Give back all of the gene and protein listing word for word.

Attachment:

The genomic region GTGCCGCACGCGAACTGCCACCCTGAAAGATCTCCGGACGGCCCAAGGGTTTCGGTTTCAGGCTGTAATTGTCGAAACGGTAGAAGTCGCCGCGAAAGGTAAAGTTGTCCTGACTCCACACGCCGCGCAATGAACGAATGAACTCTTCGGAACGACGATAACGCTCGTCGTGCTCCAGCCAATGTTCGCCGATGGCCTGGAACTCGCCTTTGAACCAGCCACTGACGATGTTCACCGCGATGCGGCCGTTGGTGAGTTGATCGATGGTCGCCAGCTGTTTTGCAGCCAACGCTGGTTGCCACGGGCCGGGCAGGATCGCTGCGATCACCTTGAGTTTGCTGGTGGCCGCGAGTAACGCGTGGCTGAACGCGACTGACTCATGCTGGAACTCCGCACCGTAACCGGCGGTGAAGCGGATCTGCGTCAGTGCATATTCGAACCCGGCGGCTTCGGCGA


The genomic region GTGCCGCACGCGAACTGCCACCCTGAAAGATCTCCGGACGGCCCAAGGGTTTCGGTTTCAGGCTGTAATTGTCGAAACGGTAGAAGTCGCCGCGAAAGGTAAAGTTGTCCTGACTCCACACGCCGCGCAATGAACGAATGAACTCTTCGGAACGACGATAACGCTCGTCGTGCTCCAGCCAATGTTCGCCGATGGCCTGGAACTCGCCTTTGAACCAGCCACTGACGATGTTCACCGCGATGCGGCCGTTGGTGAGTTGATCGATGGTCGCCAGCTGTTTTGCAGCCAACGCTGGTTGCCACGGGCCGGGCAGGATCGCTGCGATCACCTTGAGTTTGCTGGTGGCCGCGAGTAACGCGTGGCTGAACGCGACTGACTCATGCTGGAACTCCGCACCGTAACCGGCGGTGAAGCGGATCTGCGTCAGTGCATATTCGAACCCGGCGGCTTCGGCGA